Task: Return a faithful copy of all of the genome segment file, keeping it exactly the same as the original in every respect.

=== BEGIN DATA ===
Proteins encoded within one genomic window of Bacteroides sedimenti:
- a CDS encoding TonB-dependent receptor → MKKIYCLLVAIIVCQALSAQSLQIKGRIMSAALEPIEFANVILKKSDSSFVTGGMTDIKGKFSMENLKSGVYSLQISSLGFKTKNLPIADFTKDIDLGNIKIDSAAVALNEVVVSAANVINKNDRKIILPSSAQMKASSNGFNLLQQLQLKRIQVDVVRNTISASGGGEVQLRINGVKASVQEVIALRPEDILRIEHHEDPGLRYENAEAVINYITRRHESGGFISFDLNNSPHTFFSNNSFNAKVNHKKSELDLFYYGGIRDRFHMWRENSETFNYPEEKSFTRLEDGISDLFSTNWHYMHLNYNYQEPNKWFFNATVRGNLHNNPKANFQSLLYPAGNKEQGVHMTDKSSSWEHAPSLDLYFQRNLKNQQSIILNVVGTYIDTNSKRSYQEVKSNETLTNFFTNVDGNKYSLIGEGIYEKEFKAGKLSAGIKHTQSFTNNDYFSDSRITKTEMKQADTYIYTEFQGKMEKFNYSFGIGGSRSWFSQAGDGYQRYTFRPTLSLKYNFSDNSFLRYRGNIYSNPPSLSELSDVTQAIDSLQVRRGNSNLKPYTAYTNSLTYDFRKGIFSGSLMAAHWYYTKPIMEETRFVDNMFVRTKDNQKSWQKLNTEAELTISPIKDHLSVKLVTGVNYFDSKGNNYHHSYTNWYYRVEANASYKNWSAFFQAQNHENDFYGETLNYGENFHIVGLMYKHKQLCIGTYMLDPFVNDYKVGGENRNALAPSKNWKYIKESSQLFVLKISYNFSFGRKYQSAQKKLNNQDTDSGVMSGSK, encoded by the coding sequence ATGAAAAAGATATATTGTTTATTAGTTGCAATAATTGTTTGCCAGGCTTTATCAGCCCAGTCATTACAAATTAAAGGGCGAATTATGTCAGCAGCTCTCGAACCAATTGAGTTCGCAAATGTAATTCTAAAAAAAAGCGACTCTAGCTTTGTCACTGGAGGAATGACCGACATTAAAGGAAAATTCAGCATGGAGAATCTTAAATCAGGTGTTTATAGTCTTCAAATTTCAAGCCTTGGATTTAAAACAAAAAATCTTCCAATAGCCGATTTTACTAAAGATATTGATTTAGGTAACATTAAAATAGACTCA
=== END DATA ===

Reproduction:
Proteins encoded within one genomic window of Bacteroides sedimenti:
- a CDS encoding TonB-dependent receptor → MKKIYCLLVAIIVCQALSAQSLQIKGRIMSAALEPIEFANVILKKSDSSFVTGGMTDIKGKFSMENLKSGVYSLQISSLGFKTKNLPIADFTKDIDLGNIKIDSAAVALNEVVVSAANVINKNDRKIILPSSAQMKASSNGFNLLQQLQLKRIQVDVVRNTISASGGGEVQLRINGVKASVQEVIALRPEDILRIEHHEDPGLRYENAEAVINYITRRHESGGFISFDLNNSPHTFFSNNSFNAKVNHKKSELDLFYYGGIRDRFHMWRENSETFNYPEEKSFTRLEDGISDLFSTNWHYMHLNYNYQEPNKWFFNATVRGNLHNNPKANFQSLLYPAGNKEQGVHMTDKSSSWEHAPSLDLYFQRNLKNQQSIILNVVGTYIDTNSKRSYQEVKSNETLTNFFTNVDGNKYSLIGEGIYEKEFKAGKLSAGIKHTQSFTNNDYFSDSRITKTEMKQADTYIYTEFQGKMEKFNYSFGIGGSRSWFSQAGDGYQRYTFRPTLSLKYNFSDNSFLRYRGNIYSNPPSLSELSDVTQAIDSLQVRRGNSNLKPYTAYTNSLTYDFRKGIFSGSLMAAHWYYTKPIMEETRFVDNMFVRTKDNQKSWQKLNTEAELTISPIKDHLSVKLVTGVNYFDSKGNNYHHSYTNWYYRVEANASYKNWSAFFQAQNHENDFYGETLNYGENFHIVGLMYKHKQLCIGTYMLDPFVNDYKVGGENRNALAPSKNWKYIKESSQLFVLKISYNFSFGRKYQSAQKKLNNQDTDSGVMSGSK, encoded by the coding sequence ATGAAAAAGATATATTGTTTATTAGTTGCAATAATTGTTTGCCAGGCTTTATCAGCCCAGTCATTACAAATTAAAGGGCGAATTATGTCAGCAGCTCTCGAACCAATTGAGTTCGCAAATGTAATTCTAAAAAAAAGCGACTCTAGCTTTGTCACTGGAGGAATGACCGACATTAAAGGAAAATTCAGCATGGAGAATCTTAAATCAGGTGTTTATAGTCTTCAAATTTCAAGCCTTGGATTTAAAACAAAAAATCTTCCAATAGCCGATTTTACTAAAGATATTGATTTAGGTAACATTAAAATAGACTCA